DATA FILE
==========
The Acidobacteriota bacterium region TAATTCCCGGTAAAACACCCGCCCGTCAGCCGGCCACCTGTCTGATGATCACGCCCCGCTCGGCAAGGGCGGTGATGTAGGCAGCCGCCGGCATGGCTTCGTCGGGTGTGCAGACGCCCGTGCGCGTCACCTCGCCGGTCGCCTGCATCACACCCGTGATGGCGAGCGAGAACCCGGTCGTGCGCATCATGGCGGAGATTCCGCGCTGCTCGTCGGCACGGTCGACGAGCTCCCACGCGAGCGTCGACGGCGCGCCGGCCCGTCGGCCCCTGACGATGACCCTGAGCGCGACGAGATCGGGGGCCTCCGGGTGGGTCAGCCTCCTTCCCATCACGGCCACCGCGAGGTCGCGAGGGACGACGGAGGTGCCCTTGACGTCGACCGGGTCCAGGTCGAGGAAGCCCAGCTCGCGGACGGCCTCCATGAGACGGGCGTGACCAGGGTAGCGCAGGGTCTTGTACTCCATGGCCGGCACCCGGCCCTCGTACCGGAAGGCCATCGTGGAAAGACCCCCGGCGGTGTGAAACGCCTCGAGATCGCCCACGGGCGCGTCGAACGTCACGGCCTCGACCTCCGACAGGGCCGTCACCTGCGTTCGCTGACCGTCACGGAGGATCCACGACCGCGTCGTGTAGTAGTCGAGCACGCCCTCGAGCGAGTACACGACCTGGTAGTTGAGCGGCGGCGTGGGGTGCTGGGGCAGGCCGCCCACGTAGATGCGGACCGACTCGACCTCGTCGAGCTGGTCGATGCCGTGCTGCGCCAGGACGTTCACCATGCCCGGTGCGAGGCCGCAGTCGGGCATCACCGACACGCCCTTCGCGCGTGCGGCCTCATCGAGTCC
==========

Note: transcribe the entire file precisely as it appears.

The Acidobacteriota bacterium region TAATTCCCGGTAAAACACCCGCCCGTCAGCCGGCCACCTGTCTGATGATCACGCCCCGCTCGGCAAGGGCGGTGATGTAGGCAGCCGCCGGCATGGCTTCGTCGGGTGTGCAGACGCCCGTGCGCGTCACCTCGCCGGTCGCCTGCATCACACCCGTGATGGCGAGCGAGAACCCGGTCGTGCGCATCATGGCGGAGATTCCGCGCTGCTCGTCGGCACGGTCGACGAGCTCCCACGCGAGCGTCGACGGCGCGCCGGCCCGTCGGCCCCTGACGATGACCCTGAGCGCGACGAGATCGGGGGCCTCCGGGTGGGTCAGCCTCCTTCCCATCACGGCCACCGCGAGGTCGCGAGGGACGACGGAGGTGCCCTTGACGTCGACCGGGTCCAGGTCGAGGAAGCCCAGCTCGCGGACGGCCTCCATGAGACGGGCGTGACCAGGGTAGCGCAGGGTCTTGTACTCCATGGCCGGCACCCGGCCCTCGTACCGGAAGGCCATCGTGGAAAGACCCCCGGCGGTGTGAAACGCCTCGAGATCGCCCACGGGCGCGTCGAACGTCACGGCCTCGACCTCCGACAGGGCCGTCACCTGCGTTCGCTGACCGTCACGGAGGATCCACGACCGCGTCGTGTAGTAGTCGAGCACGCCCTCGAGCGAGTACACGACCTGGTAGTTGAGCGGCGGCGTGGGGTGCTGGGGCAGGCCGCCCACGTAGATGCGGACCGACTCGACCTCGTCGAGCTGGTCGATGCCGTGCTGCGCCAGGACGTTCACCATGCCCGGTGCGAGGCCGCAGTCGGGCATCACCGACACGCCCTTCGCGCGTGCGGCCTCATCGAGTCC